Museums and Heritage Organisations Join Forces to Address Legacy and Conflict Issues
28 June 2023
The Conflict and Legacy Interpretive Network has been established through collaboration between Bloody Sunday Trust/Museum of Free Derry, National Museums NI (Ulster Museum), and Healing Through Remembering. This network aims to connect museums and heritage organisations actively engaged in conflict and legacy issues, highlighting their important role in
The primary objective of the network is to promote, acknowledge and respect diverse perspectives and viewpoints on the recent conflict, fostering greater awareness and discourse surrounding ongoing legacy and reconciliation issues. This will be achieved by mapping the network members and explaining the narratives and experiences that they are concerned with. In doing so, this will make it possible for visitors, researchers, and special interest groups to better navigate the conflict legacy landscape in Northern Ireland/Ireland.
To facilitate a better understanding by local and international audiences, a new website – conflictlegacy.org – has been launched. This platform will serve as a gateway to access the extensive work undertaken by the network and illuminate the multifaceted dimensions of the region’s history. By bringing together diverse organisations on the ground, the network highlights the fundamental reality that The Troubles is perceived and remembered in many different ways.
William Blair, Director of Collections at National Museums NI, expressed his support for the network and the importance he attaches to it, stating:
“As custodian of an extensive and internationally significant collection relating to the Troubles, we have a crucial responsibility to ensure that all aspects of Northern Ireland’s contested past are empathetically explored and debated. The Ulster Museum continues to play an important role in raising awareness of our complex history through exhibitions such as Silent Testimony and the Troubles and Beyond. I have no doubt that our participation in this network will further strengthen our contributions in this significant area.”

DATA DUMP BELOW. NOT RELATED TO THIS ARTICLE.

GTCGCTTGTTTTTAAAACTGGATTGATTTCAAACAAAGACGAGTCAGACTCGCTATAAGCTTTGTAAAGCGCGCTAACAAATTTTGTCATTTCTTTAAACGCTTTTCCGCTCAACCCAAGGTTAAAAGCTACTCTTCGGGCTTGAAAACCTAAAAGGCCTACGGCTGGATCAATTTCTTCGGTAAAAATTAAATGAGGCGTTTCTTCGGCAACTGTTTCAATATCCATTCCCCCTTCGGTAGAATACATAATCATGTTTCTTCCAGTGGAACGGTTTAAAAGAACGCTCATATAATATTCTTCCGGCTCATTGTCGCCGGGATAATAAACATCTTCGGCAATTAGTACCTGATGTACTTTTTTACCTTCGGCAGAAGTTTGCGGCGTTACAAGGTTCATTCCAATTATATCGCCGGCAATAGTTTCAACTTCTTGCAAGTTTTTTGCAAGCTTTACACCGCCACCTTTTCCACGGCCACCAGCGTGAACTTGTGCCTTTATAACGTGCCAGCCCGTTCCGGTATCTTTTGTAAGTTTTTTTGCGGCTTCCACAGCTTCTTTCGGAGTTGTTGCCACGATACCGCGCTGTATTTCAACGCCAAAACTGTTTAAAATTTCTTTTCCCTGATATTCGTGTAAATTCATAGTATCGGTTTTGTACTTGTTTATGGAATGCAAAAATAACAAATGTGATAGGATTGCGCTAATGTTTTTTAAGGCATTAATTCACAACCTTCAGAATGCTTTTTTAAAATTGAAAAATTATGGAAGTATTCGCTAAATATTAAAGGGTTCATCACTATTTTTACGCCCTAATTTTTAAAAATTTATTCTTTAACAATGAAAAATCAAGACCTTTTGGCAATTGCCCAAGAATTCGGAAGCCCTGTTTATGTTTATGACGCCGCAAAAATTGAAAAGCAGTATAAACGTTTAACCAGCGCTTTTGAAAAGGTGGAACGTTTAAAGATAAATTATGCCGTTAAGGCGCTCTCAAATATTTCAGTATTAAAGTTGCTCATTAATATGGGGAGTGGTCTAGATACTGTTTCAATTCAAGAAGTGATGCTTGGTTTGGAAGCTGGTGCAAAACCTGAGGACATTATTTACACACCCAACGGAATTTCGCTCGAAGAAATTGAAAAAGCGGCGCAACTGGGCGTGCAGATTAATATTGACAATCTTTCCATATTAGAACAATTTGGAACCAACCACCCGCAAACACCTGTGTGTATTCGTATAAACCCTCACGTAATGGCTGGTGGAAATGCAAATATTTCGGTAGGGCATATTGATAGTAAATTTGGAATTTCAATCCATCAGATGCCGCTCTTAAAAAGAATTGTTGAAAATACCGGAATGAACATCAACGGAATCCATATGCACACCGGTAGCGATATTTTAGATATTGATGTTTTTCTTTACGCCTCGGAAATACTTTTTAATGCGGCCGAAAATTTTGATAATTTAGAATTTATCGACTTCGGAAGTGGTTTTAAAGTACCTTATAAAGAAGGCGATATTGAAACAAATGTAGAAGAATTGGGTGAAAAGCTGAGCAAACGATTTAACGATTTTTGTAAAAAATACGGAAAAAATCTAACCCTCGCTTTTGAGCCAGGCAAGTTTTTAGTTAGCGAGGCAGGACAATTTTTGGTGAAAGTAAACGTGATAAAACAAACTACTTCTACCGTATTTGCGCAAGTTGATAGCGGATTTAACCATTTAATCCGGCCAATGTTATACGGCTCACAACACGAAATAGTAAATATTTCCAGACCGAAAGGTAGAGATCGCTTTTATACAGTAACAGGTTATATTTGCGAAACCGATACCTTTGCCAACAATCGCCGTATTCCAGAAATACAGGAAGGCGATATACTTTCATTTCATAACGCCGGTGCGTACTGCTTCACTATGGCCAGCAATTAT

Maeve McLaughlin, Director of the Bloody Sunday Trust, emphasised the importance of the network in curating multiple perspectives, stating:
“The Conflict and Legacy Interpretive Network serves as a crucial platform for bringing together diverse voices and narratives. By engaging with various viewpoints, we can foster a deeper understanding of our complex history and contribute to a society that embraces inclusivity, truth, and healing.”
Cate Turner from Healing Through Remembering highlighted the network’s role in building upon established practices in dealing with legacy issues stating:
“Through this network, we aim to advance the collective effort in addressing legacy issues. By garnering the expertise and experience of diverse organisations, we can ensure that our endeavours are comprehensive, impactful, and contribute to lasting reconciliation.”